On June 11, 2015, we present America Now, a nationwide celebration of America's innovative spirit. As part of the day's festivities, the museum has partnered with The Internet Society to host a Global Innovation Summit examining the people and events that led to the creation of the Internet. In a world where almost ninety percent of American adults report that they use the Internet, and nearly two-thirds of Americans own a smartphone, it's easy to forget how much the Internet has affected our daily lives. Before the summit begins, we wanted to highlight six objects from our collections that illustrate the surprising effects that the Internet has had on American life. All of these objects go on display July 1, 2015, when the American Enterprise exhibition opens to the public in the Mars Hall of American business.
Created and maintained by the U.S government, the Global Positioning System (GPS) does more than give you directions in your car; it helps put food on your table. Beginning in 2004, farmer Roy Bardole used this GPS guidance device on his farming equipment in Rippey, Iowa. Moving the control unit between his tractor, sprayer, and combine allowed Roy to maintain straighter lines in the field than he could by eye—an important part of a no-till operation. The guidance device could also control the amount of seed, fertilizer, and chemicals Roy applied to his fields, reducing overspraying and overseeding. At harvest, the device recorded amounts for specific field locations, creating highly accurate crop-yield maps. Like many other farmers, Bardole used this data to better understand how his fields worked, to get an edge on nature, and to improve his farming practice.
Do you shop online? E-commerce depends upon companies that can quickly and efficiently deliver goods to your door. In 1971, Frederick Smith raised about $91 million in venture capital to develop his idea of an overnight package delivery service, Federal Express. Although the company struggled at first, it eventually became a success, and in 1986 Federal Express introduced the SuperTracker, allowing workers to capture item-level information on packages as they moved from pickup to destination. This SuperTracker handheld document scanner related barcodes on packages to delivery information and transmitted it by radio back to the company's central computers.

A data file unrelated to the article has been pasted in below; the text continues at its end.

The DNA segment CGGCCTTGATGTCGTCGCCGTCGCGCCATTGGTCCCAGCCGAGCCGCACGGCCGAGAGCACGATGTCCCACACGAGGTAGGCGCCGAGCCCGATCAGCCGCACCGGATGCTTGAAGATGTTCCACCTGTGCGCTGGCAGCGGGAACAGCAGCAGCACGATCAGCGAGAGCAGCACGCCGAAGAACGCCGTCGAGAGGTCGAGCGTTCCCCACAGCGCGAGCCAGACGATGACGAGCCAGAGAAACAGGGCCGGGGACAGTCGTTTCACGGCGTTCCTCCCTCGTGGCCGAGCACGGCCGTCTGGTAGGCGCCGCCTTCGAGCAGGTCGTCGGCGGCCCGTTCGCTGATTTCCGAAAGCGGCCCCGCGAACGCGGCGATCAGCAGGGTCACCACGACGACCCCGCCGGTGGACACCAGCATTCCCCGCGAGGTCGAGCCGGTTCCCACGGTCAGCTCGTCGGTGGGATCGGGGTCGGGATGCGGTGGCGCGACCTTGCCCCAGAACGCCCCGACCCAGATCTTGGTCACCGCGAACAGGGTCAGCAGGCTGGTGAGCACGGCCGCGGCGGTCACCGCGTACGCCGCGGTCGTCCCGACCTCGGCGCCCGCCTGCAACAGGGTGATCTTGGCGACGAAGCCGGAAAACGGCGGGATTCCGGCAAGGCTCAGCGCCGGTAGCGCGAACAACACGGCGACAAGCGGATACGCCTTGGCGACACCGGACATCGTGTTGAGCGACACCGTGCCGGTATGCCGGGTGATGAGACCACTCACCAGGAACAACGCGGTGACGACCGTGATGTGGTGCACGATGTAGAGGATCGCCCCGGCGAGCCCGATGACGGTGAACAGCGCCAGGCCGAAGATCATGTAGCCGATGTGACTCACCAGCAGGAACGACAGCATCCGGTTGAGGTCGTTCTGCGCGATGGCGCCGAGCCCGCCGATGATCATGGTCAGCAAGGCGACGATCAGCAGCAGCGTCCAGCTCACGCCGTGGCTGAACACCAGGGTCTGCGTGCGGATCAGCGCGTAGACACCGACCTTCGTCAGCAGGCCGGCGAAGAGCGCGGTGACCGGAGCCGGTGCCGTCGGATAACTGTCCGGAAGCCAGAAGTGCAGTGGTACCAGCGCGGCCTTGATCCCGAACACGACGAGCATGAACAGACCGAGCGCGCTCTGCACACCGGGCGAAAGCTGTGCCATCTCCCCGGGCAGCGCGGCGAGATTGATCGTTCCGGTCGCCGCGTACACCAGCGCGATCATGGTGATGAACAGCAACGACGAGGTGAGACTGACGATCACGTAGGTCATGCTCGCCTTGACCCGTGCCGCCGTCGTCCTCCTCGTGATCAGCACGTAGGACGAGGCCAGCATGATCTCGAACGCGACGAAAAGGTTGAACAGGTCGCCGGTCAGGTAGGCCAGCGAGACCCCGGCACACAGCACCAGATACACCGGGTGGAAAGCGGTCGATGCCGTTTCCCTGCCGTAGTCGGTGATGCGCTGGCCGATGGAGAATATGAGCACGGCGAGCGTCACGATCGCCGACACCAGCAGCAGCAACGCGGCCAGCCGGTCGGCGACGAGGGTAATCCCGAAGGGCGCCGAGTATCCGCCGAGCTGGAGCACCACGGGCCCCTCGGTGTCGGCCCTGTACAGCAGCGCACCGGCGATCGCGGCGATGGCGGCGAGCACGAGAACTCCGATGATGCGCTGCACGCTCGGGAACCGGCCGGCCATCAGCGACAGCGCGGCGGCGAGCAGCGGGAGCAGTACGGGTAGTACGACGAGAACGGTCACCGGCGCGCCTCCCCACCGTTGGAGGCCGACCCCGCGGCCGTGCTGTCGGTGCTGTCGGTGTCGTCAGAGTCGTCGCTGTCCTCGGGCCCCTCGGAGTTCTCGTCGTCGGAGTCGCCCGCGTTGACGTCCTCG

In the 1980s, the high cost of building and maintaining prisons motivated a search for alternatives. One approach adopted by state and local governments for certain offenders entailed home confinement monitored by an electronic device. Authorities monitored the location of prisoners by equipping them with GPS devices and small radio transmitters. This particular ankle bracelet communicated with a control box. If the wearer moved out of range of the box without authorization, a message would have been dispatched to local law enforcement authorities.
In the age of the smartphone, it's difficult to imagine that companies once struggled to convince customers that the Internet and e-mail were worth a try. In the 1990s, America Online (AOL), an Internet provider, sent out millions of promotional software disks like this one to attract new users. In what became a massive direct-mail campaign, AOL's disks provided few hours of free service—this one from around 1995 provides 15 hours of free access. By 1996, there were about 8 million AOL users and the log-on message of "You've Got Mail" became a popular catchphrase.
The Internet has changed everyday financial transactions in ways that go beyond Christmas shopping. For example, beginning in the 1990s, states began replacing federal government food stamps (paper coupons distributed in booklets) with electronic benefit cards. These cards were easier and more efficient for users, and they were also designed to reduce fraud and abuse and to regulate what users could buy. This particular Electronic Benefit Transfer (EBT) card, issued by the State of Louisiana, allowed people eligible for the Supplemental Nutrition Assistance Program (SNAP) benefits or Temporary Assistance for Needy Families (TANF) benefits to pay for food electronically.
Internet access has opened financial markets to both work-from-home day traders and high-speed machines. Until recently, many traders did their work using specialized hardware like this Bloomberg terminal. After he was laid off by a Wall Street investment bank in 1981, Michael Bloomberg took his severance package and opened a specialized information company for the financial industry. The company, Innovative Market Systems (IMS), developed a computer terminal that provided access to real-time market data, analytics, and news. The computer terminal required a subscription service to Bloomberg data, and it came with dedicated hardware and a customized keyboard. In 1986, IMS was renamed Bloomberg L.P., and by 1988 the terminal could buy and sell stocks and bonds via the electronic trading system.
The Bloomberg keyboard is similar to other QWERTY keyboards in its layout, but it replaces many of the generic function keys with finance-specific hotkeys that can access real-time security options for a variety of sectors. There are also specific keys for calling up quotes, and selling or buying stocks and bonds. The keyboard is color-coded in red, green, and yellow to help traders quickly identify the keys they need. This Bloomberg keyboard was used by Bill Gross, one of the most successful financial managers of the early 2000s, in his work at Pacific Investment Management. The second photograph shows how Gross decorated his desk at work.
Jordan Grant is a New Media Assistant working with the American Enterprise exhibition.